All this while the United States remained intensely preoccupied with its own vehement internal affairs and economic problems. Europe and far-off Japan watched with steady gaze the rise of German warlike power…. Deep anxiety ruled in France, where a large amount of Hitler’s activities and of German preparations had come to hand. There was, I was told, a catalogue of breaches of the treaties of immense and formidable gravity, but when I asked my French friends why this matter was not raised in the League of Nations, and Germany invited, or even ultimately summoned, to explain her action and state precisely what she was doing, I was answered that the British Government would depricate such an alarming step…. This was one of those awful periods which recur in our history, when the noble British nation seems to fall from its high estate, loses all trace of sense or purpose, and appears to cower from the menace of foreign peril, frothing pious platitudes while foemen forge their arms.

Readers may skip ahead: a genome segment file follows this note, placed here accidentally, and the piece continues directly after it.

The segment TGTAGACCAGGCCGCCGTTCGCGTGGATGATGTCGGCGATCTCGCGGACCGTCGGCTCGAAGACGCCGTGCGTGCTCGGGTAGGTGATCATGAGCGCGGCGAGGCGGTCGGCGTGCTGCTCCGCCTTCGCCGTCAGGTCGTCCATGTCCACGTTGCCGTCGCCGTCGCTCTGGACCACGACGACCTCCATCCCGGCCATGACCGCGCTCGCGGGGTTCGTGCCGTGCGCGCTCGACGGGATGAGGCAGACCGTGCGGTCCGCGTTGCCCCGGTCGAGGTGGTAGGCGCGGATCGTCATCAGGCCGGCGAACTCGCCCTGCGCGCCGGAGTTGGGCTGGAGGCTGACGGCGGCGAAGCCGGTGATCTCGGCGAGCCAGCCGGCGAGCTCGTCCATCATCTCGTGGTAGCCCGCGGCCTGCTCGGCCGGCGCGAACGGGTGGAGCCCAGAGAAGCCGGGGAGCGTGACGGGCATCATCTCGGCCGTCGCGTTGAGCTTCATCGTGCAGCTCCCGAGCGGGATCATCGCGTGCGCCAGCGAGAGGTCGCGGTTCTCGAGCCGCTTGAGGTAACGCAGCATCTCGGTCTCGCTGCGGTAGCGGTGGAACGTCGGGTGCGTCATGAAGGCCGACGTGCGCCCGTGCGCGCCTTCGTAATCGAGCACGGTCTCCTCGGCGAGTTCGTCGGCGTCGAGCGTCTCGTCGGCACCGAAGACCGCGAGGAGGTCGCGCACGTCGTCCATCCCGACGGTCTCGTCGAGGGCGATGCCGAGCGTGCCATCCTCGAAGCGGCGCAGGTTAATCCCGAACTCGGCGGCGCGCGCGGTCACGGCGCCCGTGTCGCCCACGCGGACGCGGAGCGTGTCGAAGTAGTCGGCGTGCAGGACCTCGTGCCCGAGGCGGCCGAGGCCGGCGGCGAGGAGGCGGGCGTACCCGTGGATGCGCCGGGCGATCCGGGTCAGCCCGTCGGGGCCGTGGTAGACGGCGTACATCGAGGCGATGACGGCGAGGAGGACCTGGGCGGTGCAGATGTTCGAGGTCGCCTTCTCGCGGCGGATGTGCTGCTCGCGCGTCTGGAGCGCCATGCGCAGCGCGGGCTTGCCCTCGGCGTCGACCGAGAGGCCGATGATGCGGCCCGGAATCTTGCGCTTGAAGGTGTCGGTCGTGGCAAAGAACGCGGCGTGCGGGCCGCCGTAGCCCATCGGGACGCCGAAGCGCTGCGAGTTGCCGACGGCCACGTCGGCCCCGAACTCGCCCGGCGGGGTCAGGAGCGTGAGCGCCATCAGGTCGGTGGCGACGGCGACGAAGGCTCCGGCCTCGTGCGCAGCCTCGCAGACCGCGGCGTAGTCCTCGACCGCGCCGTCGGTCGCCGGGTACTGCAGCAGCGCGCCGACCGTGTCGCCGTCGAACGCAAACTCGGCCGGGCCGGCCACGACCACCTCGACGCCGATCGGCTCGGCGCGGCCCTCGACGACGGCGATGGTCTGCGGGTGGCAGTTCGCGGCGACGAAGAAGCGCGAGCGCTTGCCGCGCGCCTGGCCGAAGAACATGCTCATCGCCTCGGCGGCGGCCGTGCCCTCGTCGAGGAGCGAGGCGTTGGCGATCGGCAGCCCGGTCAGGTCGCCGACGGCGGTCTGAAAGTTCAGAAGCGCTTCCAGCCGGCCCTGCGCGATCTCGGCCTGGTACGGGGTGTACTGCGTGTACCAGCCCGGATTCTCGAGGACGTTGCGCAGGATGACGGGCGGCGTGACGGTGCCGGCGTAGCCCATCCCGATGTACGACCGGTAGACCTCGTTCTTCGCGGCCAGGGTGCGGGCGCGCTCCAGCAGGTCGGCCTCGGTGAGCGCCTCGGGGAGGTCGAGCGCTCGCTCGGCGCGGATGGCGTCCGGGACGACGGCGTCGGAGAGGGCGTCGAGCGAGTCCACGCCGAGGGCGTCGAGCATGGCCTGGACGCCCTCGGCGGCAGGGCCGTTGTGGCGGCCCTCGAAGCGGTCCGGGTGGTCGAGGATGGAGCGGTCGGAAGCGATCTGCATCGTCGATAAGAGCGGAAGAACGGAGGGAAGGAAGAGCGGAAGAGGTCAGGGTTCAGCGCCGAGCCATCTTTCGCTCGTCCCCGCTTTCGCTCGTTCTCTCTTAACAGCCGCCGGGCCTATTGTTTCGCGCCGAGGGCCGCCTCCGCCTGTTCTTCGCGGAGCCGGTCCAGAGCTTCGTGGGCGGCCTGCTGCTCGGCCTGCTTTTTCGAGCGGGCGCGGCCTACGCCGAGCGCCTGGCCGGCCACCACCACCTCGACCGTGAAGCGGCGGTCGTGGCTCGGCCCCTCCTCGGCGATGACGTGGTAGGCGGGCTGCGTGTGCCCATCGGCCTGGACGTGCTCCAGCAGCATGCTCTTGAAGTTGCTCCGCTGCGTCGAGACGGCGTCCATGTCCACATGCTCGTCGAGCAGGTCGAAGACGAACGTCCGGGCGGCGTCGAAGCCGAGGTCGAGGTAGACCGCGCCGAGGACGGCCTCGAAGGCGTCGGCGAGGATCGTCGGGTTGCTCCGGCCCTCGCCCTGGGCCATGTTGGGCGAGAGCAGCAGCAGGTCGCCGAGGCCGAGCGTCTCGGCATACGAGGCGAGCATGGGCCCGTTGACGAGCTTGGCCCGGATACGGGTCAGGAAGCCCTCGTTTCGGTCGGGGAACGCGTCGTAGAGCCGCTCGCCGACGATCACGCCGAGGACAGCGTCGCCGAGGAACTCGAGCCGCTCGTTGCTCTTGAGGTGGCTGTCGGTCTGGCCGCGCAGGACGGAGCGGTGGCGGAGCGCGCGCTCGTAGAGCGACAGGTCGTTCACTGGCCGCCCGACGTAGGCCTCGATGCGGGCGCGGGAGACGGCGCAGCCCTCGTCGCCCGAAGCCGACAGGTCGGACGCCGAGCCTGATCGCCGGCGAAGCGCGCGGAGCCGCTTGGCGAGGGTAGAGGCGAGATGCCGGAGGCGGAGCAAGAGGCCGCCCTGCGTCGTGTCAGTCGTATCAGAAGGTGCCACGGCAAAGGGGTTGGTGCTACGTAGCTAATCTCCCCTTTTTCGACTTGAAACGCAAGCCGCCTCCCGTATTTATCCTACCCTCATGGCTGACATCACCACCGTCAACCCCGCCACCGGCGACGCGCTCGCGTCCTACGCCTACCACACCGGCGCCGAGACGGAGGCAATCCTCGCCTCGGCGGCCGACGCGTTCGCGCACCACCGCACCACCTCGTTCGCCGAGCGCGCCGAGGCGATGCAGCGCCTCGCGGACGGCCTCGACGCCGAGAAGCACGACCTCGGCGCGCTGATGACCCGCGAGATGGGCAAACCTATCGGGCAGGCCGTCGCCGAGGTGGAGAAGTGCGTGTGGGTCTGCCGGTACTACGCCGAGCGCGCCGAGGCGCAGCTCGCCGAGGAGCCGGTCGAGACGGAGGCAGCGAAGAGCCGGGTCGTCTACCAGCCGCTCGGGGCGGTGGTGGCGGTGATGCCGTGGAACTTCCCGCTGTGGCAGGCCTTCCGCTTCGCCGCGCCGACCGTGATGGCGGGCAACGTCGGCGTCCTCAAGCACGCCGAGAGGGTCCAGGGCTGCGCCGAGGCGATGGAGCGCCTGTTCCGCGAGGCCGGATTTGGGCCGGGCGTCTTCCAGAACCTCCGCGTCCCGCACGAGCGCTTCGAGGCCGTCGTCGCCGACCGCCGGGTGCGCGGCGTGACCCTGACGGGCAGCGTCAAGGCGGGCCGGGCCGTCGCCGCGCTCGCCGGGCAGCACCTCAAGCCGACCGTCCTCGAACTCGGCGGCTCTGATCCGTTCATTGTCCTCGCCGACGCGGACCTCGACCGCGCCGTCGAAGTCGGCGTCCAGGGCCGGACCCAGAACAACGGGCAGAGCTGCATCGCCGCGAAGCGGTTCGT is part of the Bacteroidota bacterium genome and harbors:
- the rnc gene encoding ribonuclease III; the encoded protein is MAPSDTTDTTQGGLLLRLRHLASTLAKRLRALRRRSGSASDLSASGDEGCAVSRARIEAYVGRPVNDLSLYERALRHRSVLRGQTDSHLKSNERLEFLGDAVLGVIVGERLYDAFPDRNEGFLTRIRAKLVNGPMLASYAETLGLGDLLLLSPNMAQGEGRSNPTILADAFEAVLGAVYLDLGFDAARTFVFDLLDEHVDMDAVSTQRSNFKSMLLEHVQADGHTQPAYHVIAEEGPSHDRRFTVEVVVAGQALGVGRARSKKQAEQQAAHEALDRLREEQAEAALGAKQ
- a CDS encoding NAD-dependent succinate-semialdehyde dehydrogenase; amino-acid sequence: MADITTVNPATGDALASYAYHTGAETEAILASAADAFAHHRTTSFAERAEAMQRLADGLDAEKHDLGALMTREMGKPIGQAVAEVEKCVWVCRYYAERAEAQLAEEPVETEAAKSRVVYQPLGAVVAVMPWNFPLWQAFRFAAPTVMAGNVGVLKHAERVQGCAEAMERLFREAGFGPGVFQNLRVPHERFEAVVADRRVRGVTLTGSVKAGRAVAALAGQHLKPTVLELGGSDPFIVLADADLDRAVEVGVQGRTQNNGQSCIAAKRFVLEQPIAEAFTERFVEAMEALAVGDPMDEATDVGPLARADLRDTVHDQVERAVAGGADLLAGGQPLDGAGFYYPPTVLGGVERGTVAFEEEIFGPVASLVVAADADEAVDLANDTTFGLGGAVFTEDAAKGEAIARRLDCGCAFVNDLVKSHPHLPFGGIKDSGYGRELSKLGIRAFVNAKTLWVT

In this dark time the basest sentiments received acceptance or passed unchallenged by the responsible leaders of the political parties. In 1933 the students of the Oxford Union, under the inspiration of a Mr. Joad, passed their ever-shameful resolution, “That this House will in no circumstances fight for its King and Country.” It was easy to laugh off such an episode in England, but in Germany, in Russia, in Italy, in Japan, the idea of a decadent, degenerate Britain took deep root and swayed many calculations. Little did the foolish boys who passed the resolution dream that they were destined quite soon to conquer or fall gloriously in the ensuing war, and prove themselves the finest generation ever bred in Britain. Less excuse can be found for their elders, who had no chance of self-redemption in action.